CLEVELAND -- For the next month, it's all hands on deck for the Indians.
With time waning and rosters soon to expand, anyone could be called upon to chip in to the Indians' push for a playoff spot.
Jeanmar Gomez helped the Tribe's cause Tuesday, tossing six strong innings to propel Cleveland to a 6-1 win over the Athletics at Progressive Field.
"He gave us a very good outing," Indians skipper Manny Acta said. "He gave us an opportunity to put together a couple of runs."
The Indians likely won't participate much in the flurry of activity that will take place on Thursday when Major League rosters increase in size. Cleveland has already beckoned a great deal of young talent to the Majors, necessitated by a series of injuries to the club's core players.
Gomez (1-2, 4.55) earned the nod to fill in for Josh Tomlin, who landed on the 15-day disabled list with a sprained ligament in his right elbow on Friday. Tomlin was shut down from baseball activities for two weeks. After that time, the team will judge his health and the team's standing, to determine if he'll resume his pitching this season.
Prior to his injury, Tomlin (12-7, 4.25) was one of the Tribe's most consistent hurlers, an integral piece of the club's postseason push. For a night, though, Gomez eased any concerns about the shorthanded rotation.
In his first big league start since July 17, the right-hander tossed a season-high six innings, yielding just one unearned run and six hits while striking out four and inducing nine outs via ground balls. In two starts against the A's this season, Gomez has a 0.79 ERA.
"He got in a very good groove," Acta said. "He had very good movement on his fastball. ... He made some very good pitches off the plate when he had to."
Carlos Santana and Jack Hannahan -- two constants in an Indians lineup ravaged by injuries -- provided plenty of support, each clubbing a two-run blast in the decisive sixth inning. Santana sent an 88-mph sinker from Trevor Cahill sinker soaring into the right-field seats. Two batters later, Hannahan socked a hanging breaking ball from Fautino De Los Santos to the same spot.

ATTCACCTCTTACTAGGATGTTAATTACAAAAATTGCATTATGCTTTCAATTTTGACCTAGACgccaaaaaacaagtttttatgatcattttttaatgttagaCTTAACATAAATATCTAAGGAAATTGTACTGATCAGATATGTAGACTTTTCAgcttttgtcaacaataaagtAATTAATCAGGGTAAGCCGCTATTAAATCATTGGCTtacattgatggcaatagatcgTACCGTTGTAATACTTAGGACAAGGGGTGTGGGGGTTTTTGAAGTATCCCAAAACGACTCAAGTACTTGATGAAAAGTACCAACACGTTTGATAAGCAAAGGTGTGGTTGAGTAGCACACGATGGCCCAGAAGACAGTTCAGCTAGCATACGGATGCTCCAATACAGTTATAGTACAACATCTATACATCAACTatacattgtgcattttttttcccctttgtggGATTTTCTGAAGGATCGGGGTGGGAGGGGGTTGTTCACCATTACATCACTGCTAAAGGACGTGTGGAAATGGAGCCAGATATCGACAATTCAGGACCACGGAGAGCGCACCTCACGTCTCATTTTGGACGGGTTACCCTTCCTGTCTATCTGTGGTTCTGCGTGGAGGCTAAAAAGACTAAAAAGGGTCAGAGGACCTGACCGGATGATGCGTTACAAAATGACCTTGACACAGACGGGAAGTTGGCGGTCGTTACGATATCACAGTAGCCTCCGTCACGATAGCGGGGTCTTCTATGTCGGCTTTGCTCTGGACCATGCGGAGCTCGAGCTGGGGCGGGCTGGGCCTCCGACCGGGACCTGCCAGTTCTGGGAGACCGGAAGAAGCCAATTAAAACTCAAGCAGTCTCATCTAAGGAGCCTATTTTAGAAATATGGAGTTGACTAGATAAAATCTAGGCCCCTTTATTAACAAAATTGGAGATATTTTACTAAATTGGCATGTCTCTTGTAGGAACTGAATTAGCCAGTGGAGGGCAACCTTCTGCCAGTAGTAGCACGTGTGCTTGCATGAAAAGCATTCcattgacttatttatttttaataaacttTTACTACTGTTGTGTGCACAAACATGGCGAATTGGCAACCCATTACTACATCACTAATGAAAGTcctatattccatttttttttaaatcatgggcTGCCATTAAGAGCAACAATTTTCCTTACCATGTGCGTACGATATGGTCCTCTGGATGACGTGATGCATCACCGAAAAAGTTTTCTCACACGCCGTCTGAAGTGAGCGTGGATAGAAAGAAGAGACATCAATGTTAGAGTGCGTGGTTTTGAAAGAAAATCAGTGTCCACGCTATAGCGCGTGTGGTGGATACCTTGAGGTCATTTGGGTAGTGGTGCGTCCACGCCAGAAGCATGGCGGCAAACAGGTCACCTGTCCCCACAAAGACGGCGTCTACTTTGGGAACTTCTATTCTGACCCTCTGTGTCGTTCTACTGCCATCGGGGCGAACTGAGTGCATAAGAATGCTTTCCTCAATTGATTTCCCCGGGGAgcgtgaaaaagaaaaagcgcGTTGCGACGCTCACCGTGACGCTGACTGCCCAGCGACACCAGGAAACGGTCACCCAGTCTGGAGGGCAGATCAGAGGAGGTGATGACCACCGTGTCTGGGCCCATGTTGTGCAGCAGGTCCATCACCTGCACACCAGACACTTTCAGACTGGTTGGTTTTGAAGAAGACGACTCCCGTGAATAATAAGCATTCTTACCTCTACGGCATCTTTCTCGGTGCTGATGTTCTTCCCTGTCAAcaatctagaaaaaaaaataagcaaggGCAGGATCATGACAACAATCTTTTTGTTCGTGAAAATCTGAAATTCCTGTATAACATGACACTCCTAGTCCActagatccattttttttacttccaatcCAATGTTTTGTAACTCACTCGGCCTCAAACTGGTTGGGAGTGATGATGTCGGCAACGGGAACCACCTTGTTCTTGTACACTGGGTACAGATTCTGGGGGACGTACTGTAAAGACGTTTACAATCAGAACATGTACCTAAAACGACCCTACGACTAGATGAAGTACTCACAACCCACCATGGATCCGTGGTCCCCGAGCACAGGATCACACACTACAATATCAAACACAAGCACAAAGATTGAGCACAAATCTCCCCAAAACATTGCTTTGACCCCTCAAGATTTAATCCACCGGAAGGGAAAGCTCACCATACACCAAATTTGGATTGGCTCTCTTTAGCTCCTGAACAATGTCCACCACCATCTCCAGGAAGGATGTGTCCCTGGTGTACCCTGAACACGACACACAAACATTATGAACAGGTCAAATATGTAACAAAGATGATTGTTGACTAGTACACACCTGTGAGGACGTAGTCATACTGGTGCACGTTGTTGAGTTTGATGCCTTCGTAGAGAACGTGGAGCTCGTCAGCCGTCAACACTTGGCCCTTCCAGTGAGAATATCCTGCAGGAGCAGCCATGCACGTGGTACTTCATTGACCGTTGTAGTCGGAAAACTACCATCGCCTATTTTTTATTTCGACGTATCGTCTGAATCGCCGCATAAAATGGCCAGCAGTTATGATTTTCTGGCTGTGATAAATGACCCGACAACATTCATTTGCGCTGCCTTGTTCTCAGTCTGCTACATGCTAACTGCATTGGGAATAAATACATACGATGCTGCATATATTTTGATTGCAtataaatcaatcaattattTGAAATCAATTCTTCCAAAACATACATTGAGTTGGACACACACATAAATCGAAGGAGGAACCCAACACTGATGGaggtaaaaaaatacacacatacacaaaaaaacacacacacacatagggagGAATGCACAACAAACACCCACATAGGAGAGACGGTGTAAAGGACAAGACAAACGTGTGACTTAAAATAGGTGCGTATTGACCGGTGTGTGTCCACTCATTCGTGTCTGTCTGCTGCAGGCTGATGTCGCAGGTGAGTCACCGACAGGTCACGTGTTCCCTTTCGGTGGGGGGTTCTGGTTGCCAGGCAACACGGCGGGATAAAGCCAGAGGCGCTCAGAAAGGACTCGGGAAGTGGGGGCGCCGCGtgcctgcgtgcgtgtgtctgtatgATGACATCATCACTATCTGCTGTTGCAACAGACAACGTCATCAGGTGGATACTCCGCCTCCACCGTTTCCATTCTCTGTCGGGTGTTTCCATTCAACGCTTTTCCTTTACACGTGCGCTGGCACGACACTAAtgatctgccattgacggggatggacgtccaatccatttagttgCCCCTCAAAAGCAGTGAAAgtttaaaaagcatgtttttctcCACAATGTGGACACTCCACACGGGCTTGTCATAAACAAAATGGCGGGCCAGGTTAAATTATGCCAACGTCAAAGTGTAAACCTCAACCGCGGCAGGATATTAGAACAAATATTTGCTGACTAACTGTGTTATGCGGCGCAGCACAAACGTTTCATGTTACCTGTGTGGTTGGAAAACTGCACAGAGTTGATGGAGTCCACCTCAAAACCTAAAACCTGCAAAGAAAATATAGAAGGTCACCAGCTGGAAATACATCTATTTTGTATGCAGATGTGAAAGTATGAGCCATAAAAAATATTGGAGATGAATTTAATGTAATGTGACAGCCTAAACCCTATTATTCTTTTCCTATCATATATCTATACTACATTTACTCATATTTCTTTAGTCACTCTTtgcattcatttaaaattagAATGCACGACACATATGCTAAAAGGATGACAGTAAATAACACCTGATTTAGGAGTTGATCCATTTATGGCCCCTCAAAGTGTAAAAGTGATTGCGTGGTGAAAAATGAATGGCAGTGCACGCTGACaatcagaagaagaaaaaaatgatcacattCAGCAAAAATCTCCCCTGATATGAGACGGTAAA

"He started me with a couple fastballs, and then left a curveball up," Hannahan said. "I was able to put a good swing on it."
Hannahan continued his scorching August with a 3-for-4 effort. He's batting .419 (18-for-43) this month.
"I'm using my hands more and doing what the pitcher allows me to do," Hannahan said. "I'm just not trying to do too much."
The sixth-inning power surge was plenty of support for Gomez. Just one Athletics hitter made it to third base when the 23-year-old was on the mound. Second baseman Jemile Weeks reached base when Gomez could not handle a relay throw from Asdrubal Cabrera, who was attempting to seal a double play. Cabrera's throw skimmed Gomez's glove and sailed out of play, allowing Weeks to advance to second. He then scored on Coco Crisp's single.
Oakland didn't muster another scoring threat until the ninth, when they scratched across a harmless run against southpaw reliever Rafael Perez.
Acta said following the win that Gomez's performance earned him at least one more start. That's a small window of stability for a team that hasn't had much continuity all season. Without the services of Grady Sizemore, Michael Brantley, Travis Hafner, Shin-Soo Choo and others, the Indians have been forced to lean on a collection of unseasoned players.
And yet, here are the Indians, just 5 1/2 games behind Detroit in the American League Central. At this point, with their sights set on the division crown, it doesn't matter who chips in.
On Tuesday, it was a guy who hadn't toed the Major League rubber in more than six weeks, a man with just 16 Major League appearances to his credit, who remained unfazed by the task at hand.
"I don't feel any pressure," Gomez said. "I don't feel nervous. I just tried to do what I've been doing at Triple-A. I tried to keep the ball down and throw strikes."
The Indians' refusal to fade has even impressed their manager, who wasn't sure that his club could survive injuries to so many important contributors. He's seen youngsters such as Ezequiel Carrera and David Huff step up and capture the moment. Gomez was the latest.
"The young man gave us a lift today," Acta said.
Zack Meisel is an associate reporter for MLB.com. This story was not subject to the approval of Major League Baseball or its clubs.